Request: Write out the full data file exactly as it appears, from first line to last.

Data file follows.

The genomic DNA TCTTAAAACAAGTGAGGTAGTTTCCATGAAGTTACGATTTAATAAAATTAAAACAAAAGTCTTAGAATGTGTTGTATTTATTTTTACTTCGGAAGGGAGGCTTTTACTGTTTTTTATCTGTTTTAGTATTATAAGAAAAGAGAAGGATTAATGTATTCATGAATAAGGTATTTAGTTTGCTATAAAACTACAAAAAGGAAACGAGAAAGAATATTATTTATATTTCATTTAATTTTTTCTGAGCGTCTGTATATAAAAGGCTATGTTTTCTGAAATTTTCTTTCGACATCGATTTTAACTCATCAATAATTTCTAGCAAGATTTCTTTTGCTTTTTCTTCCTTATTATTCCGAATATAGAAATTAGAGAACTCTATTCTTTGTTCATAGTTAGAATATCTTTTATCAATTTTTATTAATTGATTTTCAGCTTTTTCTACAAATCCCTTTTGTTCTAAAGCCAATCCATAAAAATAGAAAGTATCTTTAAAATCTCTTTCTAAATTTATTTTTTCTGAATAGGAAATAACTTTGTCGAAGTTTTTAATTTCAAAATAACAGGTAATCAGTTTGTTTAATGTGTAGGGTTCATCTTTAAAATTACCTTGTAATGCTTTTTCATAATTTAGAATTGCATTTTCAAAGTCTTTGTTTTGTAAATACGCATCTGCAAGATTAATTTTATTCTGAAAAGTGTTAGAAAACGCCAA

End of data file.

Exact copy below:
The genomic DNA TCTTAAAACAAGTGAGGTAGTTTCCATGAAGTTACGATTTAATAAAATTAAAACAAAAGTCTTAGAATGTGTTGTATTTATTTTTACTTCGGAAGGGAGGCTTTTACTGTTTTTTATCTGTTTTAGTATTATAAGAAAAGAGAAGGATTAATGTATTCATGAATAAGGTATTTAGTTTGCTATAAAACTACAAAAAGGAAACGAGAAAGAATATTATTTATATTTCATTTAATTTTTTCTGAGCGTCTGTATATAAAAGGCTATGTTTTCTGAAATTTTCTTTCGACATCGATTTTAACTCATCAATAATTTCTAGCAAGATTTCTTTTGCTTTTTCTTCCTTATTATTCCGAATATAGAAATTAGAGAACTCTATTCTTTGTTCATAGTTAGAATATCTTTTATCAATTTTTATTAATTGATTTTCAGCTTTTTCTACAAATCCCTTTTGTTCTAAAGCCAATCCATAAAAATAGAAAGTATCTTTAAAATCTCTTTCTAAATTTATTTTTTCTGAATAGGAAATAACTTTGTCGAAGTTTTTAATTTCAAAATAACAGGTAATCAGTTTGTTTAATGTGTAGGGTTCATCTTTAAAATTACCTTGTAATGCTTTTTCATAATTTAGAATTGCATTTTCAAAGTCTTTGTTTTGTAAATACGCATCTGCAAGATTAATTTTATTCTGAAAAGTGTTAGAAAACGCCAA